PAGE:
An oil and gas drilling platform stands offshore in the Gulf of Mexico in Dauphin Island, Alabama. Picture: REUTERS/STEVE NESIUS
An oil and gas drilling platform stands offshore in the Gulf of Mexico in Dauphin Island, Alabama. Picture: REUTERS/STEVE NESIUS

Tokyo — Oil prices rose on Tuesday as more evidence emerged that crude exports from Iran, the third-largest producer in the Opec cartel, are declining in the run-up to the resumption of US sanctions and as a hurricane moved across the Gulf of Mexico.

Brent crude was up 26c or 0.3% at $84.17 a barrel by 2.44am GMT. On Monday, Brent fell to a low of $82.66, but mostly recovered as investors bet China's economic stimulus would boost crude demand. Brent rose to a four-year high of $86.74 last week.

US West Texas Intermediate (WTI) crude futures were down 24c  or 0.3% at $74.53 a barrel. WTI fell to as low as $73.07 in the previous session but closed just 5c lower.

Iran’s crude exports fell further in the first week of October, according to tanker data and an industry source, as buyers are seeking alternatives ahead of the start of the US sanctions on November 4. That is creating a challenge to other Opec oil producers as they seek to cover the shortfall.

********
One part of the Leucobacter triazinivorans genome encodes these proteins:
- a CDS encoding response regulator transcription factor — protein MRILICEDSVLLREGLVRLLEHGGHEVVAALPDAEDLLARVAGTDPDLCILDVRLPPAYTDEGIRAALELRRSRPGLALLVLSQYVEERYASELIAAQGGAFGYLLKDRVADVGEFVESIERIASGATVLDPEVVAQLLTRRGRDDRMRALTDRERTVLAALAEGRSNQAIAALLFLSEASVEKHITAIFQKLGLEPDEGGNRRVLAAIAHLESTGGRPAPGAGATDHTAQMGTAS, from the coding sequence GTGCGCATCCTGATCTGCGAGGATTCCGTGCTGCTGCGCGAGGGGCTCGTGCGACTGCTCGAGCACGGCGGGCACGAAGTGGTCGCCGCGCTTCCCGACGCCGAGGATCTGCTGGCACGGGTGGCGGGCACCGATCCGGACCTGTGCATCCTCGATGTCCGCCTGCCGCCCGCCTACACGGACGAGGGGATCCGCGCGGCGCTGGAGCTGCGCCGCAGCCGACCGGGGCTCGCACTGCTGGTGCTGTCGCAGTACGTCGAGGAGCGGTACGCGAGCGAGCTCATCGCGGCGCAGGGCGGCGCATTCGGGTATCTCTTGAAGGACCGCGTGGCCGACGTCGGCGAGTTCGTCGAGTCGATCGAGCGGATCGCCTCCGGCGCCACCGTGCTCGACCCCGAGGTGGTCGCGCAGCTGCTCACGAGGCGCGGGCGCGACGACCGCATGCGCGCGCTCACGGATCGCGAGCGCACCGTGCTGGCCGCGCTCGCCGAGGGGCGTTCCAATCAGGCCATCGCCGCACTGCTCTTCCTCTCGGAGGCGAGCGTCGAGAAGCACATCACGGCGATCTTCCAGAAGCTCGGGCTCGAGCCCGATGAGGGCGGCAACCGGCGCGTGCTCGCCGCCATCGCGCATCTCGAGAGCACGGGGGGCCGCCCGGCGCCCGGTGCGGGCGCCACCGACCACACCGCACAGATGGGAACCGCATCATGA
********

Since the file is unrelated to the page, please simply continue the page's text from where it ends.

Iran exported 1.1-million barrels a day of crude in that seven-day period, Refinitiv Eikon data showed. An industry source who also tracks exports said October shipments so far were below 1-million barrels a day.

That is down from at least 2.5-million barrels a day in April, before US President Donald Trump in May withdrew the US from a 2015 nuclear deal with Iran and re-imposed sanctions. The figure also marks a further fall from 1.6-million barrels a day in September.

Last week Saudi Arabia, the biggest producer in the Organisation of the Petroleum Exporting Countries (Opec), announced plans to lift crude output next month to 10.7-million barrels a day, a record.

“Iranian barrels are declining fast, and Saudi Arabia’s promise to balance will face a reality check in a month’s time,” JPMorgan said in an oil market note.

Iranian oil minister Bijan Zanganeh on Monday called a Saudi claim that the kingdom could replace Iran’s crude exports “nonsense”.

“Iran’s oil cannot be replaced by Saudi Arabia nor any other country,” Zanganeh said, according to his ministry’s website.

Oil companies operating in the Gulf of Mexico shut down 19% of oil production as Hurricane Michael moved towards eastern Gulf states including Florida.

If current forecasts prove accurate, the hurricane would largely miss major producing assets in the Gulf, analysts said, but any change of track could widen the impact.

The International Monetary Fund on Tuesday cut its global economic growth forecasts for 2018 and 2019, saying trade policy tensions and rising import tariffs were taking a toll on commerce while emerging markets struggle with tighter financial conditions and capital outflows.

Reuters

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